Senate Ed Holds Hearing on NJQSAC, Hears from Spectrum of Schools On Impact

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The Senate Education Committee took testimony on the impact of the New Jersey Quality Single Accountability Continuum (QSAC) on New Jersey schools March 24.  Speakers included Superintendents from Jersey City and Paterson as well as a host of suburban districts.  All spoke on the need to improve the process and making it more responsive to the individual needs of the district.  Several speakers also spoke of the need for an elongated cycle for high performing districts.

About QSAC

Adopted in 2005, QSAC, or the Quality Single Accountability System, established a statewide framework to evaluate districts in five separate functional areas – governance, fiscal management, personnel, operations, and curriculum and instruction. QSAC also was designed to create a pathway for state-operated districts to regain local control by demonstrating a level of functionality in the five areas.

State-Operated District Pathway to Local Control

The discussion focused in on districts under full or partial state operation.  Although QSAC provides a pathway, that path has not been clear over the last several years.  The statute, and correspondingly adopted regulations, indicate that satisfactory performance (scoring above 80 on QSAC indicators) should move a district out of state takeover but the legislation allows the state education commissioner to continue the state’s oversight if he or she decides the district has not shown “sustained and substantial progress.”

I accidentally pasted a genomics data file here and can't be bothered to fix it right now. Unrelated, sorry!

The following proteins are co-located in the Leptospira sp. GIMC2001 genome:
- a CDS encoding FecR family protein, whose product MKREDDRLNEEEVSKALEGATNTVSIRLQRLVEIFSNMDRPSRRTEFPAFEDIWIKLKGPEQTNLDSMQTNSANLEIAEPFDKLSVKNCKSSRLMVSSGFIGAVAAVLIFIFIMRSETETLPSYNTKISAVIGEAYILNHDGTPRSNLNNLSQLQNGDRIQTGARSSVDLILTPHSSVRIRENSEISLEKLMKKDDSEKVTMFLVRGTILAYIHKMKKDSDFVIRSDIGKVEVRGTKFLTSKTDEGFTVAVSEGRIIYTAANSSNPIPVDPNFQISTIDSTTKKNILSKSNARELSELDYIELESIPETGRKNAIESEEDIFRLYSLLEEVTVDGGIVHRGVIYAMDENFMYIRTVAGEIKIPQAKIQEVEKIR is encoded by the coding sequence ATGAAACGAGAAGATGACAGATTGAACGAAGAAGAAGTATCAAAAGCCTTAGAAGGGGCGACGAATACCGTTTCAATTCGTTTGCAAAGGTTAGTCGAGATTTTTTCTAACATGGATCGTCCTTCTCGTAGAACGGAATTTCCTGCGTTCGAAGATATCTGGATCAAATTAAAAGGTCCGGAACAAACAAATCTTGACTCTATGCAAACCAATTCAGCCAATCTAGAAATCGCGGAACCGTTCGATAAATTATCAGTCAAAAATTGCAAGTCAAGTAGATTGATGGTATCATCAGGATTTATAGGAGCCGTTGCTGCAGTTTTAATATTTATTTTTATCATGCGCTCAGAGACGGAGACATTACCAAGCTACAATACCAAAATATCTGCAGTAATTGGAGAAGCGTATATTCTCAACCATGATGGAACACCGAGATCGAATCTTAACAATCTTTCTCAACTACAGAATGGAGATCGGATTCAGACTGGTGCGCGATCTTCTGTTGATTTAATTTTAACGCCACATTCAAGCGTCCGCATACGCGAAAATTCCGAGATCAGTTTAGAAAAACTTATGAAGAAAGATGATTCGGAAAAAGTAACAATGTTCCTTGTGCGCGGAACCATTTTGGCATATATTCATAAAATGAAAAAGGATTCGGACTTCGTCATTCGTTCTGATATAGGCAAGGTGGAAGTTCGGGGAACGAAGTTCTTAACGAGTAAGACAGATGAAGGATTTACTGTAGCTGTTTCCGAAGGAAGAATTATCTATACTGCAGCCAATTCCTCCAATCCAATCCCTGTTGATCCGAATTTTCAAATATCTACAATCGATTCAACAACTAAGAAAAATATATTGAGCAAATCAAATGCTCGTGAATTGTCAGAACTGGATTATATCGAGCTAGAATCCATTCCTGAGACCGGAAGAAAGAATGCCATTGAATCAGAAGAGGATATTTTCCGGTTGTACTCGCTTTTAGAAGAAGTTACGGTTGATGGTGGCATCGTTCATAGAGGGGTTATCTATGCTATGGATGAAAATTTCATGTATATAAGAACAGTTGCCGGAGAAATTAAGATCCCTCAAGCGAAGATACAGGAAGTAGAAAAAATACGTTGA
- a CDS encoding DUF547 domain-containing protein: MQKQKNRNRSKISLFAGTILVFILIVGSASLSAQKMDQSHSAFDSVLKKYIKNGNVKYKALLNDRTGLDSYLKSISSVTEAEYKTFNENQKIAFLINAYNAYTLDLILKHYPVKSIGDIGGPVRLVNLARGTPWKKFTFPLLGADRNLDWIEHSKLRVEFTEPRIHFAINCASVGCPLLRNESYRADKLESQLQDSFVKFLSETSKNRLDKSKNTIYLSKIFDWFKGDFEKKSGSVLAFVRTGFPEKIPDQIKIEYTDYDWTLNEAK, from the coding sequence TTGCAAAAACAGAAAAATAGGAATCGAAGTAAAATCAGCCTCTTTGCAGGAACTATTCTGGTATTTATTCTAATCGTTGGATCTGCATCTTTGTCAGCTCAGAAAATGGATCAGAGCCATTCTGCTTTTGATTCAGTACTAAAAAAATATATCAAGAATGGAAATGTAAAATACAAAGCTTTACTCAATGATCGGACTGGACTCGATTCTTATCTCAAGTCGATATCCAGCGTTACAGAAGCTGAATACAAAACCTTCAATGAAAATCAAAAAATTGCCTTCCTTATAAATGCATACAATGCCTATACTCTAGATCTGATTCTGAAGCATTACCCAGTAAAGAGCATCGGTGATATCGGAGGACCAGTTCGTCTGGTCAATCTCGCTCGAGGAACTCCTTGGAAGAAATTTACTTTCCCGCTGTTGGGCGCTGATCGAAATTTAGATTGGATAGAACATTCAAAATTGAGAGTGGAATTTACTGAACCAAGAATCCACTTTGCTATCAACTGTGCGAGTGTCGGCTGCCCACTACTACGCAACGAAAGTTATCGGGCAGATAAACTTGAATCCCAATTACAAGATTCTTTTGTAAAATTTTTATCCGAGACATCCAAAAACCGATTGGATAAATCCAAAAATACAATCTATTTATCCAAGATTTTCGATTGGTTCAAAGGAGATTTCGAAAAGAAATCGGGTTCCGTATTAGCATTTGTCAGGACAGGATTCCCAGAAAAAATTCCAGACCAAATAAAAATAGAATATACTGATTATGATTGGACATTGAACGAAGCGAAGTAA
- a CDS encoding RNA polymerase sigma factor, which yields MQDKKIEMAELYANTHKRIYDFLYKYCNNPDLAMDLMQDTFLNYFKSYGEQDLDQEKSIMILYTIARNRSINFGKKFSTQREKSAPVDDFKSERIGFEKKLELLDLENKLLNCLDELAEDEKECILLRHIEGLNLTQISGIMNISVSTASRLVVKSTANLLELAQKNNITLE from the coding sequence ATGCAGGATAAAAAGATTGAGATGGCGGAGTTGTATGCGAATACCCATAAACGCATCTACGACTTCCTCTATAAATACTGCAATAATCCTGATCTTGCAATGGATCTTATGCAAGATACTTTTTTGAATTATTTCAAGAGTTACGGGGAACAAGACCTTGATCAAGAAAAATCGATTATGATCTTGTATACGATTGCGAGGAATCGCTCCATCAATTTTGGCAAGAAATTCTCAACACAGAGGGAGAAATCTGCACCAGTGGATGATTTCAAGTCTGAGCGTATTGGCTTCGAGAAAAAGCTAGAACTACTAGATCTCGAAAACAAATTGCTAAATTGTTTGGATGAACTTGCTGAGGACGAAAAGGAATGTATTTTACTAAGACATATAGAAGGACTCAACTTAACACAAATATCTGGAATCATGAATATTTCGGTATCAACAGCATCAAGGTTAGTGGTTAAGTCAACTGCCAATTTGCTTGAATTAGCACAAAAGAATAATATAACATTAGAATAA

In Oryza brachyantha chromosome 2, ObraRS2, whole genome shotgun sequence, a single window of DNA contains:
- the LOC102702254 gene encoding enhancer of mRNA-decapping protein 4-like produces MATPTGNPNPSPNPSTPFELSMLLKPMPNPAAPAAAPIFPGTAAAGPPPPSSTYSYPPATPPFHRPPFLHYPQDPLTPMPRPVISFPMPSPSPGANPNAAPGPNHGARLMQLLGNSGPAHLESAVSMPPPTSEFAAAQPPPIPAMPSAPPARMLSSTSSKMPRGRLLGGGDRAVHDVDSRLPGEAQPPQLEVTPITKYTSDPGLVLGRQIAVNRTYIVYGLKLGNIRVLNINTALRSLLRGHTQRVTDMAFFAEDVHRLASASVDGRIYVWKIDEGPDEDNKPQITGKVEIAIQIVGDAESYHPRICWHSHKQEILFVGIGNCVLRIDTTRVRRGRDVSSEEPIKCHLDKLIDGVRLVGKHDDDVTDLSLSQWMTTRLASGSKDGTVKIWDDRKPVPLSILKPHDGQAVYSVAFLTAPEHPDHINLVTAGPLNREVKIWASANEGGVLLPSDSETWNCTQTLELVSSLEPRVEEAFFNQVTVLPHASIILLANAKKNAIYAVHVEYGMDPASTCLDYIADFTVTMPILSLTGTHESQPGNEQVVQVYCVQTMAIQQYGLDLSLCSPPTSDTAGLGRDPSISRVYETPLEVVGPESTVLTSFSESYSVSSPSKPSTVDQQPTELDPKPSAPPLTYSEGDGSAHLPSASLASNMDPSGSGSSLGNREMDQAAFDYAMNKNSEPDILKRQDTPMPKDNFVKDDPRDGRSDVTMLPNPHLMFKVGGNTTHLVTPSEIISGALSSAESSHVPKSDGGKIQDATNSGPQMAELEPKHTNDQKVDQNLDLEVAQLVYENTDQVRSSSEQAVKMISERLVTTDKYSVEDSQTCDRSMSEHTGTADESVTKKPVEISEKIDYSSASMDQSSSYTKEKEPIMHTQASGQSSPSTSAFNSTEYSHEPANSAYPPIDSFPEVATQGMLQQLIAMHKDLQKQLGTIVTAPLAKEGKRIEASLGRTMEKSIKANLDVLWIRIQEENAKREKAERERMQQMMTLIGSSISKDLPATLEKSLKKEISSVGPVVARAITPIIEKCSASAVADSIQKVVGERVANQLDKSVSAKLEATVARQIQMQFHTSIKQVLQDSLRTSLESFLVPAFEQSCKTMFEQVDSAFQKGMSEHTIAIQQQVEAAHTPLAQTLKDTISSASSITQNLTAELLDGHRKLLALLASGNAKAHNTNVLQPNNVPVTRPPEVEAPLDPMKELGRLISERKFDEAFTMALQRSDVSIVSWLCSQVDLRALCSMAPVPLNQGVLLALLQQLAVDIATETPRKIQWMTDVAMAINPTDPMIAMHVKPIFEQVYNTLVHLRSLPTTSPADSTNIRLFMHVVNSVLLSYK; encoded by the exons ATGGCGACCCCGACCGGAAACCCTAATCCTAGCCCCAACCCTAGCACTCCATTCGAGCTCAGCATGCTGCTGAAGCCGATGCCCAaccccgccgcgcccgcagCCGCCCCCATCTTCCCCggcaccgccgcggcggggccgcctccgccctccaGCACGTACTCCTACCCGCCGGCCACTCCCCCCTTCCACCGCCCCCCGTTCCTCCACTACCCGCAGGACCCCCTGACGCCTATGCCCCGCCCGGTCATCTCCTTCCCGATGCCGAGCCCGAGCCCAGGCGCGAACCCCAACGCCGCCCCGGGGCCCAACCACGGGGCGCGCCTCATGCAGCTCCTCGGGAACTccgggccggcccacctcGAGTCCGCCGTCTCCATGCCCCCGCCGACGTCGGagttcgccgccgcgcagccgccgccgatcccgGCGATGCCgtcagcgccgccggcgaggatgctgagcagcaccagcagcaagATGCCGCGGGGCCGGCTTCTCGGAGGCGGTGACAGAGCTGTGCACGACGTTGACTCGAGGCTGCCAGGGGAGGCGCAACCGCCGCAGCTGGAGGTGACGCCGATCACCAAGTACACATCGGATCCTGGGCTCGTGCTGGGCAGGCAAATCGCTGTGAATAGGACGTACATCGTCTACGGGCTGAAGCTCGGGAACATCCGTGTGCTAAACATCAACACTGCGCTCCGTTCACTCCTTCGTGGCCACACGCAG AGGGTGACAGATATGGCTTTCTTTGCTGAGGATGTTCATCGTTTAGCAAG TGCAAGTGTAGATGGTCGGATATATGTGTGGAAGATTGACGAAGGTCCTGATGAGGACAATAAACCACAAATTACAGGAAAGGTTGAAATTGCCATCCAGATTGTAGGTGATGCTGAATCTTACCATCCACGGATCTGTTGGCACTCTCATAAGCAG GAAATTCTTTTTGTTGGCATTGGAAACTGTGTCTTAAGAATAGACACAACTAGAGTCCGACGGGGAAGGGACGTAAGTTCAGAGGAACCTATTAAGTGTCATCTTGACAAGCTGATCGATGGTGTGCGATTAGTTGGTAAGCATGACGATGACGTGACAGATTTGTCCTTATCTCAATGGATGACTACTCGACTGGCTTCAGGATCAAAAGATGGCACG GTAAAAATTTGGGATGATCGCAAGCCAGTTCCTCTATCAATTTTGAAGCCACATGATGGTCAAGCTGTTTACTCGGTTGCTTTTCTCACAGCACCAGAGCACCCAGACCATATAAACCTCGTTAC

The epicenter of the question resides in Newark where an ongoing fight continues over the State’s two-decade control, particularly since district hit the 80 percent threshold in four of five monitored categories over two years ago.  The Christie administration nonetheless refused to give up the controls. A court challenge was rejected, although the administration agreed to at least start talks in the area of fiscal oversight.

In response, Senate Education Chair M. Teresa Ruiz introduced legislation that would require the state to return control of certain functions to a school district once it hits 80 percent of required benchmarks. 

A Shout Out to Legislation

Also discussed was legislation to elongate the QSAC cycle from 3 years to 7 years.  That legislation has been introduced and even saw some movement in the 214th legislative session.  NJPSA supports this legislation.